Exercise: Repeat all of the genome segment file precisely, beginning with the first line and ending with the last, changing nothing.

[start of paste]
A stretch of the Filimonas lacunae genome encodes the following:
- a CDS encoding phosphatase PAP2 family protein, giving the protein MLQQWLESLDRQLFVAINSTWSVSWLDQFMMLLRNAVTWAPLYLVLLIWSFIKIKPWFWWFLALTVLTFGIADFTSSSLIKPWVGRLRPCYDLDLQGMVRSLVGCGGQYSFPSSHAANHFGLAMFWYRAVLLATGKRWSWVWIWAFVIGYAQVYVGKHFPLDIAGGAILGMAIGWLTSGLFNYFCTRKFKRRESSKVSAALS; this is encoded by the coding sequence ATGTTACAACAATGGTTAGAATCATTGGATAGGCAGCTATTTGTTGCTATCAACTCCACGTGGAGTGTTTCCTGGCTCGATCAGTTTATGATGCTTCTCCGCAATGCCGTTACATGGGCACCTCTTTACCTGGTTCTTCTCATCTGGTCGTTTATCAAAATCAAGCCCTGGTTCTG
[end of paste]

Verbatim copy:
A stretch of the Filimonas lacunae genome encodes the following:
- a CDS encoding phosphatase PAP2 family protein, giving the protein MLQQWLESLDRQLFVAINSTWSVSWLDQFMMLLRNAVTWAPLYLVLLIWSFIKIKPWFWWFLALTVLTFGIADFTSSSLIKPWVGRLRPCYDLDLQGMVRSLVGCGGQYSFPSSHAANHFGLAMFWYRAVLLATGKRWSWVWIWAFVIGYAQVYVGKHFPLDIAGGAILGMAIGWLTSGLFNYFCTRKFKRRESSKVSAALS; this is encoded by the coding sequence ATGTTACAACAATGGTTAGAATCATTGGATAGGCAGCTATTTGTTGCTATCAACTCCACGTGGAGTGTTTCCTGGCTCGATCAGTTTATGATGCTTCTCCGCAATGCCGTTACATGGGCACCTCTTTACCTGGTTCTTCTCATCTGGTCGTTTATCAAAATCAAGCCCTGGTTCTG